5 Ideas for Working on Gender Equality in the Classroom

Take advantage of these ideas to work on gender equality in the classroom and collaborate to build a better future.
5 Ideas for Working on Gender Equality in the Classroom
Samanta Ruiz

Reviewed and approved by the teacher Samanta Ruiz.

Written by Samanta Ruiz

Last update: 17 February, 2023

Education in values for boys and girls is the basis for changing the stereotypes and prejudices that still exist in society. Therefore, what could be better than working on gender equality in the classroom?

With good ideas, it’s possible to encourage children to carry out activities that allow them to reflect on discriminatory behavior, such as the use of sexist language and the perpetuation of sexual stereotypes.

According to Clara Alemann, a specialist in social and political development programs with a gender perspective at the Inter-American Development Bank, we can achieve change by “encouraging non-sexist games, toys, and books that don’t segregate or categorize spaces, themes, activities, and roles for boys and girls.

Based on this advice, we’ve developed a series of ideas to put into practice in the classroom and educate children on values and not based on prejudices or stereotypes. Are you ready to start promoting gender equality?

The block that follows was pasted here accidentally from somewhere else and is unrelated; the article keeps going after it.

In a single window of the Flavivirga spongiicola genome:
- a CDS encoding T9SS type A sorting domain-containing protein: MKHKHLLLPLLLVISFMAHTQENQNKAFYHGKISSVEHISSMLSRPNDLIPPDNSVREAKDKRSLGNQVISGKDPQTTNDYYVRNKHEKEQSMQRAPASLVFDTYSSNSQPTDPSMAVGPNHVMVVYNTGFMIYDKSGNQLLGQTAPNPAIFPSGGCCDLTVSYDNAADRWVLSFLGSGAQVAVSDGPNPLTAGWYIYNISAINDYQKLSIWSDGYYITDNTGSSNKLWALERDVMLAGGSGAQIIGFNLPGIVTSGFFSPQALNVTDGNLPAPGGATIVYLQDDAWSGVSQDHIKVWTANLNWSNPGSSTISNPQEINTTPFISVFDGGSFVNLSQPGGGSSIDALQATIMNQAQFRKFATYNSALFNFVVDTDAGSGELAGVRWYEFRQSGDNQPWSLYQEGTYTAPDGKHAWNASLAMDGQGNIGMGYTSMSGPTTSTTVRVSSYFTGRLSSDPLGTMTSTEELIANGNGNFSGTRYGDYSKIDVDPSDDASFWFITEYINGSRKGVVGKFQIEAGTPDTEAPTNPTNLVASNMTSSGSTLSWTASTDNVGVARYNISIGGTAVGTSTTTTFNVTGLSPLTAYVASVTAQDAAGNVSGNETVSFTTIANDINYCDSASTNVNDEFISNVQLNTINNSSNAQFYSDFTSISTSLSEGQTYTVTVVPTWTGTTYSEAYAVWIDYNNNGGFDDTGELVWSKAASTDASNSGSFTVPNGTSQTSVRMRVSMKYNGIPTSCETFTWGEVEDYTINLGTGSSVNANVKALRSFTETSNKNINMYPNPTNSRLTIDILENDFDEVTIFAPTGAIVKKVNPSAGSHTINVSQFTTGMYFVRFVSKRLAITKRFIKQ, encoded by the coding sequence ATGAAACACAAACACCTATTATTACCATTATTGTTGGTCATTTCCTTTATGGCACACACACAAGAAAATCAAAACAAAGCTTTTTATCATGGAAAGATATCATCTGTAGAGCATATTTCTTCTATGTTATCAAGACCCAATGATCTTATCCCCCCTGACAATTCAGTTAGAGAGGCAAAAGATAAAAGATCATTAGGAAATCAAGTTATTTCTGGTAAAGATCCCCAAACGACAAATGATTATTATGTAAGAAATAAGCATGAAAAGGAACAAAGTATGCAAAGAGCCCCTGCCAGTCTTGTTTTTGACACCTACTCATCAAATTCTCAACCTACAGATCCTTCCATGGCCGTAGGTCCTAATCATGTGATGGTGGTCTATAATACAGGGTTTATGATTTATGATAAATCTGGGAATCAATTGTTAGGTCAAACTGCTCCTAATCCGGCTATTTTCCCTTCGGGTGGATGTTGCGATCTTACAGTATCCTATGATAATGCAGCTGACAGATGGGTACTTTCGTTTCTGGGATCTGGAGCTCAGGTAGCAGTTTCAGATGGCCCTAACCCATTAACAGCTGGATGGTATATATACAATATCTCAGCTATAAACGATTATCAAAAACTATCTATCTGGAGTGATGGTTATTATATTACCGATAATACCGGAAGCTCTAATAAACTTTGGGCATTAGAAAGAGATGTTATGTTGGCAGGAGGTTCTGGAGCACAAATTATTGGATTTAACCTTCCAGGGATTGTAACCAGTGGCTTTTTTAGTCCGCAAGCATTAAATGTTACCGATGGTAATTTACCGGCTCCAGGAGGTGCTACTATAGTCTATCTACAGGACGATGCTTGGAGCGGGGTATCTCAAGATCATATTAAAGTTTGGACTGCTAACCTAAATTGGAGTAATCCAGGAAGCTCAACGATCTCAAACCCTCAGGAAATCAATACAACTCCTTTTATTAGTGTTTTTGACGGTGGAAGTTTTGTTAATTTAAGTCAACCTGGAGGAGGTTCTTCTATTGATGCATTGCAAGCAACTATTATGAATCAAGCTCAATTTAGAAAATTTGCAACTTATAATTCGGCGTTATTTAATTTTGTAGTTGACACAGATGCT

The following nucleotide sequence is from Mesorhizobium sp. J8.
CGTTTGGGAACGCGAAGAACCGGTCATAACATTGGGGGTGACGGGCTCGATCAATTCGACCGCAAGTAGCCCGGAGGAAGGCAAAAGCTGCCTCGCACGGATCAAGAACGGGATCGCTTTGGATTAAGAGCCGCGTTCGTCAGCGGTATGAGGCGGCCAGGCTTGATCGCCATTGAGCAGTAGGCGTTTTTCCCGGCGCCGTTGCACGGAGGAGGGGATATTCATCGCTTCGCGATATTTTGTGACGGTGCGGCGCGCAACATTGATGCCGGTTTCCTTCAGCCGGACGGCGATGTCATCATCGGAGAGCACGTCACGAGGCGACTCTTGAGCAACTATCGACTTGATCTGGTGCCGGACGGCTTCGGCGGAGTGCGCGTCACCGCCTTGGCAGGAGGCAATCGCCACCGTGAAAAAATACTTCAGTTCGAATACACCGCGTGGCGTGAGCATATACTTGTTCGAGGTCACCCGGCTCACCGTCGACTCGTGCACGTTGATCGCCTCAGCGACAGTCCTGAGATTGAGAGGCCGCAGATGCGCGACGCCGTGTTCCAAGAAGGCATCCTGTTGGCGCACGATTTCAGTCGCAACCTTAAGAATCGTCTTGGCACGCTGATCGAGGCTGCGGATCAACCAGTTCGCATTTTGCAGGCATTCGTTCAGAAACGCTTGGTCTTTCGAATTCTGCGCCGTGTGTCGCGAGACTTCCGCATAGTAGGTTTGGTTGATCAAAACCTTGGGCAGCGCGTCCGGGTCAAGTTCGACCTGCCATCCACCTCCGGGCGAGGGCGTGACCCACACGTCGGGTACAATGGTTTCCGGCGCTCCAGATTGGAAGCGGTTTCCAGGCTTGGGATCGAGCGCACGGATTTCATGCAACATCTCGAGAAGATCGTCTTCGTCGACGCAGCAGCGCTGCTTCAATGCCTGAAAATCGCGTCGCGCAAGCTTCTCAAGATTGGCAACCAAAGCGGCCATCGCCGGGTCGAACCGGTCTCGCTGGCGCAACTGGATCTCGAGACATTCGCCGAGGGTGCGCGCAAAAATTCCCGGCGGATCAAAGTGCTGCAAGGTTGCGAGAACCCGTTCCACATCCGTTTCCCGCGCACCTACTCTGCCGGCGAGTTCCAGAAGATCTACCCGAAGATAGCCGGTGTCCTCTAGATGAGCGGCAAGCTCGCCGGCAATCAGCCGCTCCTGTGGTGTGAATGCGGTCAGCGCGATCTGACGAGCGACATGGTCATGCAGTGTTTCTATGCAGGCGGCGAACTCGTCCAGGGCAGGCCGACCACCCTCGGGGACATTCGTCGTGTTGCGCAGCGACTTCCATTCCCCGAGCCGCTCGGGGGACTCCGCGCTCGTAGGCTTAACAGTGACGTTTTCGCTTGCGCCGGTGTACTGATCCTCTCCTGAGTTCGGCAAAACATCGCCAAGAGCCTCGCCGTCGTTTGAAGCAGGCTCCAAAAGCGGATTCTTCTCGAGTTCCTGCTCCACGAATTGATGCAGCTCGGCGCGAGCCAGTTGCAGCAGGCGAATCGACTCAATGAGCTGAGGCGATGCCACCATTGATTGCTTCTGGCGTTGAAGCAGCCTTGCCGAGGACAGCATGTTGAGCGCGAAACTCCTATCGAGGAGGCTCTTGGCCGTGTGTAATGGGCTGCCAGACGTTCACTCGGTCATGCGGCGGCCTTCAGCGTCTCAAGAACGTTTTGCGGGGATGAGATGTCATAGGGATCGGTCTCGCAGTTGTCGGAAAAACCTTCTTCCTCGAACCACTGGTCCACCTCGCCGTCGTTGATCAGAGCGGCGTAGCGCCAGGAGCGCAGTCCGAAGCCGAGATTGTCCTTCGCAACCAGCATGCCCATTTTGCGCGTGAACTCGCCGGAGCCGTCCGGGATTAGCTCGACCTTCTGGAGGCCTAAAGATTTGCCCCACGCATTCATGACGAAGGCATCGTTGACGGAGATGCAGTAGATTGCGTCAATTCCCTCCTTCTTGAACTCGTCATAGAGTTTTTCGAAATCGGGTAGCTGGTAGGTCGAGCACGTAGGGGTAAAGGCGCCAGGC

Activities and games to work on gender equality

Science has made it clear that gender stereotypes are learned in early childhood.

According to the results obtained in a study published in Science Magazine, the following is the conclusion:

  • Until the age of 5, children don’t differentiate between “very intelligent” boys and girls.
  • From the age of 6 onwards, girls rate boys as “very smart” more than girls and tend to stay away from games and toys traditionally intended for the male gender.

But for this to stop being the norm, we need to retrace the path and foster equality, empathy, and understanding of different contexts and realities. So, take a pencil and paper and learn some keys to achieving this task.

A little boy and a little girl playing in a play kitchen.
Toys have no gender, as they adapt to children’s need to put into practice what they learn from their environment. Use them in favor of change, as the limiting prejudice is that of adults.

1. Reinforce the idea that games and toys are genderless

Including genderles s games and  toys is a great idea to prevent children from self-limiting their choices and, on the contrary, to focus on their emotional well-being when playing.

Then, you’ll need to invite them to reflect on the act of choosing toys according to gender, when they can play with all of them equally. One way to make this proposal concrete is to have them review the catalog of a toy store and discuss their ideas and thoughts on the matter.

Finally, we can ask them if there are unisex games in that advertisement. If not, it’s worth suggesting that they invent some with cardboard, drawings, or whatever they can think of.

2. Revalue housework: It’s about helping or sharing responsibilities